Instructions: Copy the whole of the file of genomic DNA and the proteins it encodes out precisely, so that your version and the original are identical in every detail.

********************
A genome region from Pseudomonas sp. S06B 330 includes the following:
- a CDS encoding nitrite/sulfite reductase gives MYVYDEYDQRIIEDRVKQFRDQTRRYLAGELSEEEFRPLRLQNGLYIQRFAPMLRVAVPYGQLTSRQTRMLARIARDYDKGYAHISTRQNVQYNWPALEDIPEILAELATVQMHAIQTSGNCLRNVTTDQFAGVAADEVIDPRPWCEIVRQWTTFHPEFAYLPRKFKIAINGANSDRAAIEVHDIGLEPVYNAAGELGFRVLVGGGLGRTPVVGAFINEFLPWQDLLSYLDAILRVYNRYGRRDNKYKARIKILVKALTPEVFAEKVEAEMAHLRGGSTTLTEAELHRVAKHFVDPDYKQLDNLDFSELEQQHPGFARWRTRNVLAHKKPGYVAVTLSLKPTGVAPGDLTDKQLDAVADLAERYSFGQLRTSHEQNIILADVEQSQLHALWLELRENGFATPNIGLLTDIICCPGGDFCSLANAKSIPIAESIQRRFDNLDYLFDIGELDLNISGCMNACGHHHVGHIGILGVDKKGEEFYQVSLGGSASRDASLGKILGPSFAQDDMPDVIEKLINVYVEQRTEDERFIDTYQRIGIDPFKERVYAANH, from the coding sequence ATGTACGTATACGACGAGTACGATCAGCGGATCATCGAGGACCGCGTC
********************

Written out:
A genome region from Pseudomonas sp. S06B 330 includes the following:
- a CDS encoding nitrite/sulfite reductase gives MYVYDEYDQRIIEDRVKQFRDQTRRYLAGELSEEEFRPLRLQNGLYIQRFAPMLRVAVPYGQLTSRQTRMLARIARDYDKGYAHISTRQNVQYNWPALEDIPEILAELATVQMHAIQTSGNCLRNVTTDQFAGVAADEVIDPRPWCEIVRQWTTFHPEFAYLPRKFKIAINGANSDRAAIEVHDIGLEPVYNAAGELGFRVLVGGGLGRTPVVGAFINEFLPWQDLLSYLDAILRVYNRYGRRDNKYKARIKILVKALTPEVFAEKVEAEMAHLRGGSTTLTEAELHRVAKHFVDPDYKQLDNLDFSELEQQHPGFARWRTRNVLAHKKPGYVAVTLSLKPTGVAPGDLTDKQLDAVADLAERYSFGQLRTSHEQNIILADVEQSQLHALWLELRENGFATPNIGLLTDIICCPGGDFCSLANAKSIPIAESIQRRFDNLDYLFDIGELDLNISGCMNACGHHHVGHIGILGVDKKGEEFYQVSLGGSASRDASLGKILGPSFAQDDMPDVIEKLINVYVEQRTEDERFIDTYQRIGIDPFKERVYAANH, from the coding sequence ATGTACGTATACGACGAGTACGATCAGCGGATCATCGAGGACCGCGTC